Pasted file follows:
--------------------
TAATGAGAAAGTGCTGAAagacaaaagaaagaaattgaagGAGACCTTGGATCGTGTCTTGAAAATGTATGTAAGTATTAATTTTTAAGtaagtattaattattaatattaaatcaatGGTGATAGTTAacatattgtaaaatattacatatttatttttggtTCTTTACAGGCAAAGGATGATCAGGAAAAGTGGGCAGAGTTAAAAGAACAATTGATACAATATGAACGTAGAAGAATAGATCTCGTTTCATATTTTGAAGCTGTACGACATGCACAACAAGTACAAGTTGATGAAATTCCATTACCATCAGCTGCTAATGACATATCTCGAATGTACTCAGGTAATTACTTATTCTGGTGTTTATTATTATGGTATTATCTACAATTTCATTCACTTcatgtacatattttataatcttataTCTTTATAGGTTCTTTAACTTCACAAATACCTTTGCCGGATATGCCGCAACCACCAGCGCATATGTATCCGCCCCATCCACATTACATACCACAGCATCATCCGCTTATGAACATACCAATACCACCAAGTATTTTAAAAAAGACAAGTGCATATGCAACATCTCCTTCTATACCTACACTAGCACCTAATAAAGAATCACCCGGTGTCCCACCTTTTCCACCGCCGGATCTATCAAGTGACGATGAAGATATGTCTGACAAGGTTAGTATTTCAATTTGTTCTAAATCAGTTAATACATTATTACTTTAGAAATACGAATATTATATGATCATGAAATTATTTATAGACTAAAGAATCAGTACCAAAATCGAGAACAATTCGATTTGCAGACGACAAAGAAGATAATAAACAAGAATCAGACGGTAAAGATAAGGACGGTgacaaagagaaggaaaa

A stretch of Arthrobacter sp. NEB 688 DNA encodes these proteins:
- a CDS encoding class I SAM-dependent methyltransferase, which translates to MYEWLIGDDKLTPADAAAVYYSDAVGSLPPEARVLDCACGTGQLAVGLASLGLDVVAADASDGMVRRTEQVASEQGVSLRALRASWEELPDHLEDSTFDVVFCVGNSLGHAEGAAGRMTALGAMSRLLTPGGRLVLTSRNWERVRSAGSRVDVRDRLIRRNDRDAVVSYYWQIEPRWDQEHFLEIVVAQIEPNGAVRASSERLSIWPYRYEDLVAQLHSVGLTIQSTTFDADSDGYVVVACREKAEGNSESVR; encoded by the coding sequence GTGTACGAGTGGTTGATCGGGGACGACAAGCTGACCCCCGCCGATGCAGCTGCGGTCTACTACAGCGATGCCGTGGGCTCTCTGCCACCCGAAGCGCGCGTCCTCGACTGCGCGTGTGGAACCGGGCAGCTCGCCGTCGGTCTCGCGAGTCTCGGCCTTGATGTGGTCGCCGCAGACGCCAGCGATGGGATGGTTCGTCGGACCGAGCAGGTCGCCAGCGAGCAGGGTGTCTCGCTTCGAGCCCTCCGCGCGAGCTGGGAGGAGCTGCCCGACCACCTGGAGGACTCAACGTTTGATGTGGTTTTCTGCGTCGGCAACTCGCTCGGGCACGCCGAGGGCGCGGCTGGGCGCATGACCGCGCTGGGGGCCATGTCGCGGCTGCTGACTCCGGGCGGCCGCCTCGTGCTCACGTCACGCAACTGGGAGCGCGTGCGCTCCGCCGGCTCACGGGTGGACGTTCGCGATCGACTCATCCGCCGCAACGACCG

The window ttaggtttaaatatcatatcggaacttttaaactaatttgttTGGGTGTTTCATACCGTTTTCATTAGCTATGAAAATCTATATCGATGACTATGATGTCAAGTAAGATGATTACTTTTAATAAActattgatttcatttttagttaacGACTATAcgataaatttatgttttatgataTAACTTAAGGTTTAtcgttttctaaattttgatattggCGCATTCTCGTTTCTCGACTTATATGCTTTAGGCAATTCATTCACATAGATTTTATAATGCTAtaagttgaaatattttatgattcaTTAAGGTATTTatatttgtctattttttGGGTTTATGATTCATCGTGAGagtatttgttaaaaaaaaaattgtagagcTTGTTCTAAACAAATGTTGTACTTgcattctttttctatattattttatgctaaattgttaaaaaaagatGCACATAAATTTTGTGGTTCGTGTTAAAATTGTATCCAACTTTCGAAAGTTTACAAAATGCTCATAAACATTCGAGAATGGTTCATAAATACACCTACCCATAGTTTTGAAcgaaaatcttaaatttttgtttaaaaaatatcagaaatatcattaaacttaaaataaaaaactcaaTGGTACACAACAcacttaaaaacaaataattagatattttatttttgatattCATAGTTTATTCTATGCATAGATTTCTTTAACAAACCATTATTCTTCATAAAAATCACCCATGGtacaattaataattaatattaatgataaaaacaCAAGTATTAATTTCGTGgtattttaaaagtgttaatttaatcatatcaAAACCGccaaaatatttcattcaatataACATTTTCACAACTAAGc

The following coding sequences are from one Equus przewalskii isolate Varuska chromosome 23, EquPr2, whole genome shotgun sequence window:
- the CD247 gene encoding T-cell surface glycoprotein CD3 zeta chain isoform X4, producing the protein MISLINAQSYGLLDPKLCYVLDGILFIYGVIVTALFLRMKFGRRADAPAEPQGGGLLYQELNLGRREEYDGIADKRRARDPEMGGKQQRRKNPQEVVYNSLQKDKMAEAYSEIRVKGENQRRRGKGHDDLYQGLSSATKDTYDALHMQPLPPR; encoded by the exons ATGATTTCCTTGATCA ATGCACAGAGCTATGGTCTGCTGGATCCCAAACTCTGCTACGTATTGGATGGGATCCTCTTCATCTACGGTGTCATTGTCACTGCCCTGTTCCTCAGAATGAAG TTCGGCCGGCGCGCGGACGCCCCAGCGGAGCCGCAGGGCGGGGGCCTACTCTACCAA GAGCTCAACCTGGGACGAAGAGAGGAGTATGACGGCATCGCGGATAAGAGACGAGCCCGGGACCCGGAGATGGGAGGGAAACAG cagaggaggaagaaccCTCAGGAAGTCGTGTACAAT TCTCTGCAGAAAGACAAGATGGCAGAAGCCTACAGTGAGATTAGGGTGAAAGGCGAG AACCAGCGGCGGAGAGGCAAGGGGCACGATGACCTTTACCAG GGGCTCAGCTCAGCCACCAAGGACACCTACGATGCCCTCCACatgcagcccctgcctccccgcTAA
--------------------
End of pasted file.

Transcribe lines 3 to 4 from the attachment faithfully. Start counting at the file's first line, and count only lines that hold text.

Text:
- a CDS encoding class I SAM-dependent methyltransferase, which translates to MYEWLIGDDKLTPADAAAVYYSDAVGSLPPEARVLDCACGTGQLAVGLASLGLDVVAADASDGMVRRTEQVASEQGVSLRALRASWEELPDHLEDSTFDVVFCVGNSLGHAEGAAGRMTALGAMSRLLTPGGRLVLTSRNWERVRSAGSRVDVRDRLIRRNDRDAVVSYYWQIEPRWDQEHFLEIVVAQIEPNGAVRASSERLSIWPYRYEDLVAQLHSVGLTIQSTTFDADSDGYVVVACREKAEGNSESVR; encoded by the coding sequence GTGTACGAGTGGTTGATCGGGGACGACAAGCTGACCCCCGCCGATGCAGCTGCGGTCTACTACAGCGATGCCGTGGGCTCTCTGCCACCCGAAGCGCGCGTCCTCGACTGCGCGTGTGGAACCGGGCAGCTCGCCGTCGGTCTCGCGAGTCTCGGCCTTGATGTGGTCGCCGCAGACGCCAGCGATGGGATGGTTCGTCGGACCGAGCAGGTCGCCAGCGAGCAGGGTGTCTCGCTTCGAGCCCTCCGCGCGAGCTGGGAGGAGCTGCCCGACCACCTGGAGGACTCAACGTTTGATGTGGTTTTCTGCGTCGGCAACTCGCTCGGGCACGCCGAGGGCGCGGCTGGGCGCATGACCGCGCTGGGGGCCATGTCGCGGCTGCTGACTCCGGGCGGCCGCCTCGTGCTCACGTCACGCAACTGGGAGCGCGTGCGCTCCGCCGGCTCACGGGTGGACGTTCGCGATCGACTCATCCGCCGCAACGACCG

The window ttaggtttaaatatcatatcggaacttttaaactaatttgttTGGGTGTTTCATACCGTTTTCATTAGCTATGAAAATCTATATCGATGACTATGATGTCAAGTAAGATGATTACTTTTAATAAActattgatttcatttttagttaacGACTATAcgataaatttatgttttatgataTAACTTAAGGTTTAtcgttttctaaattttgatattggCGCATTCTCGTTTCTCGACTTATATGCTTTAGGCAATTCATTCACATAGATTTTATAATGCTAtaagttgaaatattttatgattcaTTAAGGTATTTatatttgtctattttttGGGTTTATGATTCATCGTGAGagtatttgttaaaaaaaaaattgtagagcTTGTTCTAAACAAATGTTGTACTTgcattctttttctatattattttatgctaaattgttaaaaaaagatGCACATAAATTTTGTGGTTCGTGTTAAAATTGTATCCAACTTTCGAAAGTTTACAAAATGCTCATAAACATTCGAGAATGGTTCATAAATACACCTACCCATAGTTTTGAAcgaaaatcttaaatttttgtttaaaaaatatcagaaatatcattaaacttaaaataaaaaactcaaTGGTACACAACAcacttaaaaacaaataattagatattttatttttgatattCATAGTTTATTCTATGCATAGATTTCTTTAACAAACCATTATTCTTCATAAAAATCACCCATGGtacaattaataattaatattaatgataaaaacaCAAGTATTAATTTCGTGgtattttaaaagtgttaatttaatcatatcaAAACCGccaaaatatttcattcaatataACATTTTCACAACTAAGc